What are Child Custody Laws in Utah?

When deciding custody the court considers:

  • the child’s wishes or preferences as to custody, provided that he or she is mature enough to make such claims, which is considered at 12 or older;
  • the child’s emotional, physical, and psychological needs;
  • the parents’ wishes or preferences as to custody;
  • the parents’ geographical proximity as it affects future availability;
  • the parents’ ability to cooperate, past or present, with each other in making decisions for their child;
  • the parents’ willingness and ability to foster and encourage a constructive relationship between the child and the other parent.
  • the parents’ past conduct as well as moral standards;
  • which parent is likely to respond to the best interests of the child;
  • which parent is likely to permit regular and continuing contact between the child and the other parent;
  • the parents who participated in child rearing before filing for custody;
  • any history of domestic violence, child abuse, negligence, or substance abuse; and
  • Any other factors that the court finds relevant and directly affects the child’s best interests such as the nature of the parent-child relationship.

Joint Child Custody in Utah

Utah courts prefer to award divorced parents joint custody of their child. The courts evaluate whether the child will have his emotional and physical needs met in a joint arrangement. Both parents must demonstrate that they can make the child’s well being their top priority, and that they will work together to make decisions that serve the child’s best interest. It is also likely that joint child custody will be awarded in Utah if both parents were actively involved in raising the child before the divorce.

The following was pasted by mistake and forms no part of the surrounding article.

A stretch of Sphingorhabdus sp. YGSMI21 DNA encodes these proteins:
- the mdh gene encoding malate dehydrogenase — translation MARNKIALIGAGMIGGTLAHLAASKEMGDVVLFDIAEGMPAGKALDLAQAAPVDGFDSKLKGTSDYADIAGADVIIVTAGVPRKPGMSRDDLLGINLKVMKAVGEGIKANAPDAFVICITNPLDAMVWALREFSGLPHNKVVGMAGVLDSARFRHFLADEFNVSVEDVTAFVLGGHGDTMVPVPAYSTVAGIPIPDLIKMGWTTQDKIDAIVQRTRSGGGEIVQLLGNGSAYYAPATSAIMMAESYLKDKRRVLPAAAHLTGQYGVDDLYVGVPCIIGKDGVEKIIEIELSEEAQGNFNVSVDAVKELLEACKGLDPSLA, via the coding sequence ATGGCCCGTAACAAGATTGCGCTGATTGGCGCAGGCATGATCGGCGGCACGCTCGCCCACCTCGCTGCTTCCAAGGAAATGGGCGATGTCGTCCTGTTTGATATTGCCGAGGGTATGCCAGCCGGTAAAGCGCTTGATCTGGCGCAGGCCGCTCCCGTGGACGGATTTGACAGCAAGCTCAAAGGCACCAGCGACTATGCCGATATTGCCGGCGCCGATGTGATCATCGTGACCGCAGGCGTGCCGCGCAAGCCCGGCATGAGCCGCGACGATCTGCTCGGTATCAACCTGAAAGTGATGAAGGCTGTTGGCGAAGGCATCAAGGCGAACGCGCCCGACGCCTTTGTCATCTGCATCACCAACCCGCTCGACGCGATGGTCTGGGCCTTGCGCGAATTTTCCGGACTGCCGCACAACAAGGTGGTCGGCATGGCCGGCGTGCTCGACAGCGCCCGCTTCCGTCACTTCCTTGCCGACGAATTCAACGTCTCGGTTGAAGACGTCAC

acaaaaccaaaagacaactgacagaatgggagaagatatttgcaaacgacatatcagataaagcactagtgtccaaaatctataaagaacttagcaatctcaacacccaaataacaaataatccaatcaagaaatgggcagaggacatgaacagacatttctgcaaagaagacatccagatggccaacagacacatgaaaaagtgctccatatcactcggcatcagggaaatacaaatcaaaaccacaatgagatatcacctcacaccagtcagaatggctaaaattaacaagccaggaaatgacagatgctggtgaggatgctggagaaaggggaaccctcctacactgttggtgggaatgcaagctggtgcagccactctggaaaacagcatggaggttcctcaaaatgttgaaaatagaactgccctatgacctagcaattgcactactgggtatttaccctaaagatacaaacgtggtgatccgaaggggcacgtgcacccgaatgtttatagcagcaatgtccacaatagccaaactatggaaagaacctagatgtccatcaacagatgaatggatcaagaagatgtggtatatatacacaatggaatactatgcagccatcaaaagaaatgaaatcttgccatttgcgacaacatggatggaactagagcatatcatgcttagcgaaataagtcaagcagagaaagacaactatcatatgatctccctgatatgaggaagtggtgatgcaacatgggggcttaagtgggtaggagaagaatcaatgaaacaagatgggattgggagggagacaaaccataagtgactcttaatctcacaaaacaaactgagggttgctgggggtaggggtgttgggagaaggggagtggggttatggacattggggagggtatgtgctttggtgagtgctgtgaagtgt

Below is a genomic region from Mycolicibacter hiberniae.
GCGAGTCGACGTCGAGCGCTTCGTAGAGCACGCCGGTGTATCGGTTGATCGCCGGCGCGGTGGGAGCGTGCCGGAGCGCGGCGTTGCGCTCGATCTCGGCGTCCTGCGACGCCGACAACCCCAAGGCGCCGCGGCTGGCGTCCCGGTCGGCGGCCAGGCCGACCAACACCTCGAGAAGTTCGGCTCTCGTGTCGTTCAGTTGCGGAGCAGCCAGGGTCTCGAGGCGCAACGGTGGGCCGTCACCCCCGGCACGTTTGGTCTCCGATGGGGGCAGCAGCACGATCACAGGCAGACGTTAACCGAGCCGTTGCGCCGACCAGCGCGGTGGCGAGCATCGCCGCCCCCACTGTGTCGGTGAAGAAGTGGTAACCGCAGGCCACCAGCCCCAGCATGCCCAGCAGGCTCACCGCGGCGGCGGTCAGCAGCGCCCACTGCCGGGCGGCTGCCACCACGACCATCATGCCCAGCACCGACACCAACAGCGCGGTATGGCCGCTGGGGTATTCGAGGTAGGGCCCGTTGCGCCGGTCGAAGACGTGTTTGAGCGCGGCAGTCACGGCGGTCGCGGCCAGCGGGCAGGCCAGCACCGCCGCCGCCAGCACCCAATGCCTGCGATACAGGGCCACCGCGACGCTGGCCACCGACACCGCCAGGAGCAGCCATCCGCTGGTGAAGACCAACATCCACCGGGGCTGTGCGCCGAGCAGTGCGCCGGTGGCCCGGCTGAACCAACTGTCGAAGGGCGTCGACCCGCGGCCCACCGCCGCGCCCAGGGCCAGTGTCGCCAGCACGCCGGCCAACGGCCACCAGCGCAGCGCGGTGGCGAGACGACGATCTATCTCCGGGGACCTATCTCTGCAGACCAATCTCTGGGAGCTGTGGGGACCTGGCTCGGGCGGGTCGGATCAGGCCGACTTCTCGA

The court in Utah will always consider joint physical or legal custody if both parties have completed a parenting plan and if joint custody serves the best interests of the child. In deciding for joint custody, the court considers:

  • the geographical proximity between the parents;
  • each parent’s ability to place the needs of the child first in reaching appropriate decisions;
  • whether both parents have always participated in the child’s upbringing
  • the child’s wishes, if the child is of an age to express a reasonable preference (generally age 12 or older);
  • any history of child abuse, spousal abuse or kidnapping;
  • each parent’s maturity and ability to avoid conflict for the sake of the child;
  • the parents’ ability to cooperate with one another; and
  • any other factors deemed relevant by the court.

Parental Conduct

In addition to finding a parent unfit because of substance abuse or abuse or neglect towards a child, the courts also consider the conduct of both parents during the course of the marriage, and the impact of parental behavior on the child.

For help with your custody battle contact our attorneys today for a free consultation.

What are Child Custody Laws in Utah?